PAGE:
What A Global Health Crisis Taught Americans About Inclusivity

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By Estee Rothstein

As a nation, we’ve made great strides over the last few decades in improving inclusivity for people with disabilities. However, the pandemic has highlighted the gaps that still exist when it comes to certain communities, such as children with autism, when accessing the services they need.

From school systems to digital health services, many organizations are having to re-evaluate how to better accommodate these needs. Awareness of what kind of actions must be taken, however, is the first step to securing a better and more inclusive environment for people with disabilities post-pandemic. 

Schooling and Virtual Learning

COVID has changed the entire education landscape. Children went from interacting and playing with their classmates to a life of isolation as lockdowns forced them to stay home. This was of course difficult for all children, but especially for those with disabilities. 

If we take children with autism as an example, many rely on structure, routine and predictability in order to navigate through the day. Unfortunately, this became very difficult to maintain when stuck at home and away from the familiar rhythm of the school day. This can result in skills regression in children, which can seriously impact their development.

To counter this, children that suffer from skills regression need targeted therapy sessions that identify skills gaps and then tailor treatment and measure progress towards a goal. For many families, they rely on the school system to provide some or all of this therapy. Unfortunately, many parents have found that public schools have been lacking when it comes to the support they can offer with this during the pandemic.

The problems have ranged from a “one-size-fits-all” approach to virtual learning that hasn’t given enough thought to the specific and diverse needs of children with disabilities, to a slow and often difficult transition to delivering targeted sessions virtually. As a result some parents have taken up lawsuits to try to force local governments to provide more resources to these communities.

Accessing Telehealth  

The pandemic has accelerated the trend towards telehealth services, such as virtual doctors and remote therapy sessions. While this has enabled us to continue accessing vital physical and mental health services during lockdowns, these platforms must consider the specific needs of disability groups and design bespoke solutions. 

Careful thought must be put into the design of these apps and websites. For example, if we take people with autism as the use case again, the user journey through a platform should be clearly signposted, and the language used should be precise, without the use of metaphors or idioms. The look and feel of each page should be clean and minimalist, only using graphics or images where necessary, in order to prevent sensory overload.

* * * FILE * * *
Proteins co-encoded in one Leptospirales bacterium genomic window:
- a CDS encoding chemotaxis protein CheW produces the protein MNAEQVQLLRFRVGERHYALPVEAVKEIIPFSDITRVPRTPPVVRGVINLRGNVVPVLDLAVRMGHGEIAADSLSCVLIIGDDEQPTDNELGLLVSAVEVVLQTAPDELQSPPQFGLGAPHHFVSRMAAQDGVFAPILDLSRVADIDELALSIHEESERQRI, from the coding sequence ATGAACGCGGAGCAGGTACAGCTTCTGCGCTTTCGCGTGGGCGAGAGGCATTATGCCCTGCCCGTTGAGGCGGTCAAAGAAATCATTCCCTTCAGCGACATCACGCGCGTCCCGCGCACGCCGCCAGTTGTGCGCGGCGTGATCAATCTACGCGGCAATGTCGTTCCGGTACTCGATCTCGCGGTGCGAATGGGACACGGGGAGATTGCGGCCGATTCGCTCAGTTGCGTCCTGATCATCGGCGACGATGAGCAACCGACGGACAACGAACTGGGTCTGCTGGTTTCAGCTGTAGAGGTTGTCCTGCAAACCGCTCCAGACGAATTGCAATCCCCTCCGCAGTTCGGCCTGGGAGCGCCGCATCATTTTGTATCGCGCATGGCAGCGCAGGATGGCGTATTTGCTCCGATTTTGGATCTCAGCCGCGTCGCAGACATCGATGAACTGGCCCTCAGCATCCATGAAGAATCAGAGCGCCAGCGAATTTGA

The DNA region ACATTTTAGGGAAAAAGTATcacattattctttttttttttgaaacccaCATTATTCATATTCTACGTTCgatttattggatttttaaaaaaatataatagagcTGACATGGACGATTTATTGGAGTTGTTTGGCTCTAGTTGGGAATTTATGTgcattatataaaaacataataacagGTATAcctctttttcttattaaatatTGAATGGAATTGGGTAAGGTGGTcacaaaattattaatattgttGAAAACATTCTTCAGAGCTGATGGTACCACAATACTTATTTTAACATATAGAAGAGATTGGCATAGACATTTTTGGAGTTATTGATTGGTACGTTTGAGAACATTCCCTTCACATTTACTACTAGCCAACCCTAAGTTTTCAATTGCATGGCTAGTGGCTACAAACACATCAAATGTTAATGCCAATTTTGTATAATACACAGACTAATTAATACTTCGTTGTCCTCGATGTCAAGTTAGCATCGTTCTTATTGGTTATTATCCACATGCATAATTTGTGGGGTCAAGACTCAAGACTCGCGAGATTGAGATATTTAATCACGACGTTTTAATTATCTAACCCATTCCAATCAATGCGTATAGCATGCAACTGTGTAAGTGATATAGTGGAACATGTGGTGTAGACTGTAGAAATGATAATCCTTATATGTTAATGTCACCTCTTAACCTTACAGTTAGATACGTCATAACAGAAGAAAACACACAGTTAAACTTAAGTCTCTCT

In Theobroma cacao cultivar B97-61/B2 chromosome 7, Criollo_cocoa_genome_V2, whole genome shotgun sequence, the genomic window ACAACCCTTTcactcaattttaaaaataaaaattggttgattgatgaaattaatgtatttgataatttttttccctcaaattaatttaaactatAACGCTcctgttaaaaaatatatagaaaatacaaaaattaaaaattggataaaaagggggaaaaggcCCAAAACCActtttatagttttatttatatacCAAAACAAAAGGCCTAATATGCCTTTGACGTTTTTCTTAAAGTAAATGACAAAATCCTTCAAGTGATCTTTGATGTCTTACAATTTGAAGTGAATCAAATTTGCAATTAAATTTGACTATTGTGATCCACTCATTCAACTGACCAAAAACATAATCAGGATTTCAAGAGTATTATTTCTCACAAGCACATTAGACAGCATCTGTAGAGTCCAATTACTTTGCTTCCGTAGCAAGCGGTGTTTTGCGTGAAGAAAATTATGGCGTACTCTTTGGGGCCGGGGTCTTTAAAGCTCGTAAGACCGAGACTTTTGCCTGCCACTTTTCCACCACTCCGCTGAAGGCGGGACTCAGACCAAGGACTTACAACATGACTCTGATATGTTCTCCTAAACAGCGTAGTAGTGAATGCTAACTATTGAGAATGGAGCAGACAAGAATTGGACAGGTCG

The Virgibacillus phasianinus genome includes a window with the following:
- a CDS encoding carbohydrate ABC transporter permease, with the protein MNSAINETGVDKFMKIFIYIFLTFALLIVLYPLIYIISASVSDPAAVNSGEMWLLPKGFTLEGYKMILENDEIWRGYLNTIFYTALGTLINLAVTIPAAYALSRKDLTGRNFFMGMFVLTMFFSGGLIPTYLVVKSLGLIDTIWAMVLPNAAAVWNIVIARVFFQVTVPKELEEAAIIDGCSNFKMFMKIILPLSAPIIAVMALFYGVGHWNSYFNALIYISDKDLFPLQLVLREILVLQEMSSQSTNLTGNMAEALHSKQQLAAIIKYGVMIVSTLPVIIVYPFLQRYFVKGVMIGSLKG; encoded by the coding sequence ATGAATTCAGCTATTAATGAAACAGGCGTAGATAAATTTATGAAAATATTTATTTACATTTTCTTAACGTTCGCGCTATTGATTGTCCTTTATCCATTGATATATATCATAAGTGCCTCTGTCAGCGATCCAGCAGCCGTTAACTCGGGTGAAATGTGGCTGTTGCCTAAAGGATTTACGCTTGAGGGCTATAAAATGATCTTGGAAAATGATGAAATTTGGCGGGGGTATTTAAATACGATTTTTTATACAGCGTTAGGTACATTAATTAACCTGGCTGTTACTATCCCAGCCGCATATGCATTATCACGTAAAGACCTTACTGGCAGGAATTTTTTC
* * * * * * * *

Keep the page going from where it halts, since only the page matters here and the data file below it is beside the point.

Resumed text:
For people with specific physical needs that have difficulty using a smartphone or computer, the barriers to access telehealth are even greater. Therefore, providers must consider other solutions to help these groups access services. This can include voice activation prompts within mobile apps, or services provided via traditional landline telephones, which can be easier to use and operate.  

Promising Initiatives 

There is no single solution to the inclusivity problem. However, as we enter the post-pandemic world, we need to start planning how to better accommodate the diverse needs of diverse communities.

A sensible first step would be for local governments, school boards, healthcare providers and other institutions to include specific sections in their emergency response plans, which details how they will adapt their services during an emergency to suit the needs of disability groups.

Health and social care experts and people with disabilities should be involved in this planning to ensure it’s fit for purpose and is tailored to specific needs. A way forward with this is to analyze the gaps in services faced by disability groups during the recent lockdowns and the impact this had and then work backward to design solutions that would prevent this from happening during future emergencies.   

Ultimately, while it’s tempting to view the pandemic as a once-in-a-generation event, we must not let complacency set in and fail to act on the learnings from this. We could be faced with an even more severe public health emergency in the near future, so therefore need to design robust systems and response plans now, to ensure we face the next emergency better prepared and better able to provide the support that disability groups rely on. 

Written by Estee Rothstein, BCBA and Executive Director at Golden Care Therapy, a New Jersey based provider of in-home ABA therapy for children with autism. Estee also regularly contributes to discussions around autism as both a public speaker and writer.

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